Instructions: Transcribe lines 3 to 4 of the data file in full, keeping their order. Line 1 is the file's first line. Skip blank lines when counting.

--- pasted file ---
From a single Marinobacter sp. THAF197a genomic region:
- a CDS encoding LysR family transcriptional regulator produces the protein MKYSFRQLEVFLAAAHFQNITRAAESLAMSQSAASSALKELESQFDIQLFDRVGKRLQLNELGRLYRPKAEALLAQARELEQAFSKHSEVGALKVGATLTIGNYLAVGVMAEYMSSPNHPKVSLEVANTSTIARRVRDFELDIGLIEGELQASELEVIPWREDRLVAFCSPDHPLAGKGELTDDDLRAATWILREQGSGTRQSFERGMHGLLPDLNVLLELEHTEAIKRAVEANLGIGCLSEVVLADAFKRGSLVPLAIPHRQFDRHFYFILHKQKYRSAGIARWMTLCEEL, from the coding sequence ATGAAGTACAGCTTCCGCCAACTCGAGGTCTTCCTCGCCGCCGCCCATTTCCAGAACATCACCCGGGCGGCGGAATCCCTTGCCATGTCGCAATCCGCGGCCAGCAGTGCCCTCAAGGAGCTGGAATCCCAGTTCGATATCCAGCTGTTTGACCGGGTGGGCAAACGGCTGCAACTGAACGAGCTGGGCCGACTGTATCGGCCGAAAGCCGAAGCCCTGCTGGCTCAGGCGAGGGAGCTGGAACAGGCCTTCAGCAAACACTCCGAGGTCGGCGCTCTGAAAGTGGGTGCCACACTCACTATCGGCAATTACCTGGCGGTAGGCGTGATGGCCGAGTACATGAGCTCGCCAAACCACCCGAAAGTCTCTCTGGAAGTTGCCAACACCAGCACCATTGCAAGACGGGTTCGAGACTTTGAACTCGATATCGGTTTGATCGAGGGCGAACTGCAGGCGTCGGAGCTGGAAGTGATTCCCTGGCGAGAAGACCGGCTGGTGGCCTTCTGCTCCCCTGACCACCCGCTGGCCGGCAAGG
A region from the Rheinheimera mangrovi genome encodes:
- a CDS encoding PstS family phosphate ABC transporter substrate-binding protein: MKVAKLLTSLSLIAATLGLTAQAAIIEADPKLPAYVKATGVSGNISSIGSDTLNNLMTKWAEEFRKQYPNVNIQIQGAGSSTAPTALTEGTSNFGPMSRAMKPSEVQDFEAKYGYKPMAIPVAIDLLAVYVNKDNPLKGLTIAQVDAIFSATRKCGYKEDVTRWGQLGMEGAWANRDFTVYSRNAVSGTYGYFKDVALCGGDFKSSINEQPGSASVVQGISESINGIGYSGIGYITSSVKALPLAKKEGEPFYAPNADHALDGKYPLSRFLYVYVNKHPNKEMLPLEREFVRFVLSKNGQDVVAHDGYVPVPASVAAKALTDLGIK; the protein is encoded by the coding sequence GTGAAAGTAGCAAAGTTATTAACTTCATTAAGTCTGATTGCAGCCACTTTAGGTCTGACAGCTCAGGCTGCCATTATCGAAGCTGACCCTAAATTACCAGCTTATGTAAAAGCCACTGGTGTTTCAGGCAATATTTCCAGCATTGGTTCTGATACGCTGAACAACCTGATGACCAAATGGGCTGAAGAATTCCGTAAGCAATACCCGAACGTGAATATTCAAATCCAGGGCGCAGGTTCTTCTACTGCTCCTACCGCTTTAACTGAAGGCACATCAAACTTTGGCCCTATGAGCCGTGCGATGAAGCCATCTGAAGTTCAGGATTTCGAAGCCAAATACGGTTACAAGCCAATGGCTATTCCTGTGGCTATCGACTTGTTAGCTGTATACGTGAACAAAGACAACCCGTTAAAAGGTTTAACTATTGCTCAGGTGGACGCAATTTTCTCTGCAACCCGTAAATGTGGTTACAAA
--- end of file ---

A region from the Rheinheimera mangrovi genome encodes:
- a CDS encoding PstS family phosphate ABC transporter substrate-binding protein: MKVAKLLTSLSLIAATLGLTAQAAIIEADPKLPAYVKATGVSGNISSIGSDTLNNLMTKWAEEFRKQYPNVNIQIQGAGSSTAPTALTEGTSNFGPMSRAMKPSEVQDFEAKYGYKPMAIPVAIDLLAVYVNKDNPLKGLTIAQVDAIFSATRKCGYKEDVTRWGQLGMEGAWANRDFTVYSRNAVSGTYGYFKDVALCGGDFKSSINEQPGSASVVQGISESINGIGYSGIGYITSSVKALPLAKKEGEPFYAPNADHALDGKYPLSRFLYVYVNKHPNKEMLPLEREFVRFVLSKNGQDVVAHDGYVPVPASVAAKALTDLGIK; the protein is encoded by the coding sequence GTGAAAGTAGCAAAGTTATTAACTTCATTAAGTCTGATTGCAGCCACTTTAGGTCTGACAGCTCAGGCTGCCATTATCGAAGCTGACCCTAAATTACCAGCTTATGTAAAAGCCACTGGTGTTTCAGGCAATATTTCCAGCATTGGTTCTGATACGCTGAACAACCTGATGACCAAATGGGCTGAAGAATTCCGTAAGCAATACCCGAACGTGAATATTCAAATCCAGGGCGCAGGTTCTTCTACTGCTCCTACCGCTTTAACTGAAGGCACATCAAACTTTGGCCCTATGAGCCGTGCGATGAAGCCATCTGAAGTTCAGGATTTCGAAGCCAAATACGGTTACAAGCCAATGGCTATTCCTGTGGCTATCGACTTGTTAGCTGTATACGTGAACAAAGACAACCCGTTAAAAGGTTTAACTATTGCTCAGGTGGACGCAATTTTCTCTGCAACCCGTAAATGTGGTTACAAA